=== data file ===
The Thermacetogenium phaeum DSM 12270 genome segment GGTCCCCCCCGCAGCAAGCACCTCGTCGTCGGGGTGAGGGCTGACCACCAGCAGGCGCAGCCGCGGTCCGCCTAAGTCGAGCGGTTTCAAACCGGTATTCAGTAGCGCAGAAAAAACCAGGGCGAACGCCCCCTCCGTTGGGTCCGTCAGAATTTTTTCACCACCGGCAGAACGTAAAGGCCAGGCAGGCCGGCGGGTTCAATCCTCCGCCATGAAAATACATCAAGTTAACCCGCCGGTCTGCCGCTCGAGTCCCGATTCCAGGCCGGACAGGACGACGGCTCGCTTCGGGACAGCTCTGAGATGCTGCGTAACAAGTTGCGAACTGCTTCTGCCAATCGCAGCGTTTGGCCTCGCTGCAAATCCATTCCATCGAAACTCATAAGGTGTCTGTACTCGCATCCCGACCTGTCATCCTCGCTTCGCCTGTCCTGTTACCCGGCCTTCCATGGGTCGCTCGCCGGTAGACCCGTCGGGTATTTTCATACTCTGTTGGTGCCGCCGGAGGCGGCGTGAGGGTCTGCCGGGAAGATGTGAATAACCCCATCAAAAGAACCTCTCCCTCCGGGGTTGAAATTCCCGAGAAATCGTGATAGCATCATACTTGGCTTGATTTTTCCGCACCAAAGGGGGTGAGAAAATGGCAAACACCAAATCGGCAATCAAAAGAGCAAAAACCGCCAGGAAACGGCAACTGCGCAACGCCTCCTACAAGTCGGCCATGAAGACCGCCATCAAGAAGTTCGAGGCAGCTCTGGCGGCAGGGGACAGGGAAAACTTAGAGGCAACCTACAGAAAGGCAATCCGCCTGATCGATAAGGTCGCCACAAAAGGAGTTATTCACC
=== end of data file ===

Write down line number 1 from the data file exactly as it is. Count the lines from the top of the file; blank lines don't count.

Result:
The Thermacetogenium phaeum DSM 12270 genome segment GGTCCCCCCCGCAGCAAGCACCTCGTCGTCGGGGTGAGGGCTGACCACCAGCAGGCGCAGCCGCGGTCCGCCTAAGTCGAGCGGTTTCAAACCGGTATTCAGTAGCGCAGAAAAAACCAGGGCGAACGCCCCCTCCGTTGGGTCCGTCAGAATTTTTTCACCACCGGCAGAACGTAAAGGCCAGGCAGGCCGGCGGGTTCAATCCTCCGCCATGAAAATACATCAAGTTAACCCGCCGGTCTGCCGCTCGAGTCCCGATTCCAGGCCGGACAGGACGACGGCTCGCTTCGGGACAGCTCTGAGATGCTGCGTAACAAGTTGCGAACTGCTTCTGCCAATCGCAGCGTTTGGCCTCGCTGCAAATCCATTCCATCGAAACTCATAAGGTGTCTGTACTCGCATCCCGACCTGTCATCCTCGCTTCGCCTGTCCTGTTACCCGGCCTTCCATGGGTCGCTCGCCGGTAGACCCGTCGGGTATTTTCATACTCTGTTGGTGCCGCCGGAGGCGGCGTGAGGGTCTGCCGGGAAGATGTGAATAACCCCATCAAAAGAACCTCTCCCTCCGGGGTTGAAATTCCCGAGAAATCGTGATAGCATCATACTTGGCTTGATTTTTCCGCACCAAAGGGGGTGAGAAAATGGCAAACACCAAATCGGCAATCAAAAGAGCAAAAACCGCCAGGAAACGGCAACTGCGCAACGCCTCCTACAAGTCGGCCATGAAGACCGCCATCAAGAAGTTCGAGGCAGCTCTGGCGGCAGGGGACAGGGAAAACTTAGAGGCAACCTACAGAAAGGCAATCCGCCTGATCGATAAGGTCGCCACAAAAGGAGTTATTCACC